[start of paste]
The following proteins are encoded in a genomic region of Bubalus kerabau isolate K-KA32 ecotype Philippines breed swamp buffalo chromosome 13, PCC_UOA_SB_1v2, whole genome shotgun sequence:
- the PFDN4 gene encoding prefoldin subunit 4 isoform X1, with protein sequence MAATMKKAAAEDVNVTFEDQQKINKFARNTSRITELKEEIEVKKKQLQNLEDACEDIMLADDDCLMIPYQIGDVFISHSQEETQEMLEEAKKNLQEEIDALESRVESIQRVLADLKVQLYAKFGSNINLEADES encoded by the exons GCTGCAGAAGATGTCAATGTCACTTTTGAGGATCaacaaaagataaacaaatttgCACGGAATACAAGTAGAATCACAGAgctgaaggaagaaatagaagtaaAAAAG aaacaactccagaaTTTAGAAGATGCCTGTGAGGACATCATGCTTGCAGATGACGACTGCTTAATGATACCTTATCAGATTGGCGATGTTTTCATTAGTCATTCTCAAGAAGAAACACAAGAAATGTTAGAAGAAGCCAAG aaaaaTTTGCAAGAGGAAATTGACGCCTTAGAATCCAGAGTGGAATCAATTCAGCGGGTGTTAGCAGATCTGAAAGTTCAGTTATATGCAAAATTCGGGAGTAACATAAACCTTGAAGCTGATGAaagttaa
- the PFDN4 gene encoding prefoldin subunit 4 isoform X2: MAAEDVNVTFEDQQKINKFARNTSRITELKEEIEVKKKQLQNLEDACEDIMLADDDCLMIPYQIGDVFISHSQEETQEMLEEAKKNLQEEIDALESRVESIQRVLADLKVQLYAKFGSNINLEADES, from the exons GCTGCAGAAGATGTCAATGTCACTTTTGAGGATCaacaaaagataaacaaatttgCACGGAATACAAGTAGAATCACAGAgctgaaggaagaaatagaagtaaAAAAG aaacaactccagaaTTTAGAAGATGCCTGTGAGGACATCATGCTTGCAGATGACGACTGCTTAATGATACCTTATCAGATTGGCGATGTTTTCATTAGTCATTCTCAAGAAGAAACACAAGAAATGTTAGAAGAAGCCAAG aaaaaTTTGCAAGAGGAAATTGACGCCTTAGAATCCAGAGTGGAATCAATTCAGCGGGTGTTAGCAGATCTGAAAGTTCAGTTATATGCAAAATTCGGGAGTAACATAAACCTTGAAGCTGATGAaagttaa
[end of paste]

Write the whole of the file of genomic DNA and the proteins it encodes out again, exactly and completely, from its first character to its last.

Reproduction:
The following proteins are encoded in a genomic region of Bubalus kerabau isolate K-KA32 ecotype Philippines breed swamp buffalo chromosome 13, PCC_UOA_SB_1v2, whole genome shotgun sequence:
- the PFDN4 gene encoding prefoldin subunit 4 isoform X1, with protein sequence MAATMKKAAAEDVNVTFEDQQKINKFARNTSRITELKEEIEVKKKQLQNLEDACEDIMLADDDCLMIPYQIGDVFISHSQEETQEMLEEAKKNLQEEIDALESRVESIQRVLADLKVQLYAKFGSNINLEADES encoded by the exons GCTGCAGAAGATGTCAATGTCACTTTTGAGGATCaacaaaagataaacaaatttgCACGGAATACAAGTAGAATCACAGAgctgaaggaagaaatagaagtaaAAAAG aaacaactccagaaTTTAGAAGATGCCTGTGAGGACATCATGCTTGCAGATGACGACTGCTTAATGATACCTTATCAGATTGGCGATGTTTTCATTAGTCATTCTCAAGAAGAAACACAAGAAATGTTAGAAGAAGCCAAG aaaaaTTTGCAAGAGGAAATTGACGCCTTAGAATCCAGAGTGGAATCAATTCAGCGGGTGTTAGCAGATCTGAAAGTTCAGTTATATGCAAAATTCGGGAGTAACATAAACCTTGAAGCTGATGAaagttaa
- the PFDN4 gene encoding prefoldin subunit 4 isoform X2: MAAEDVNVTFEDQQKINKFARNTSRITELKEEIEVKKKQLQNLEDACEDIMLADDDCLMIPYQIGDVFISHSQEETQEMLEEAKKNLQEEIDALESRVESIQRVLADLKVQLYAKFGSNINLEADES, from the exons GCTGCAGAAGATGTCAATGTCACTTTTGAGGATCaacaaaagataaacaaatttgCACGGAATACAAGTAGAATCACAGAgctgaaggaagaaatagaagtaaAAAAG aaacaactccagaaTTTAGAAGATGCCTGTGAGGACATCATGCTTGCAGATGACGACTGCTTAATGATACCTTATCAGATTGGCGATGTTTTCATTAGTCATTCTCAAGAAGAAACACAAGAAATGTTAGAAGAAGCCAAG aaaaaTTTGCAAGAGGAAATTGACGCCTTAGAATCCAGAGTGGAATCAATTCAGCGGGTGTTAGCAGATCTGAAAGTTCAGTTATATGCAAAATTCGGGAGTAACATAAACCTTGAAGCTGATGAaagttaa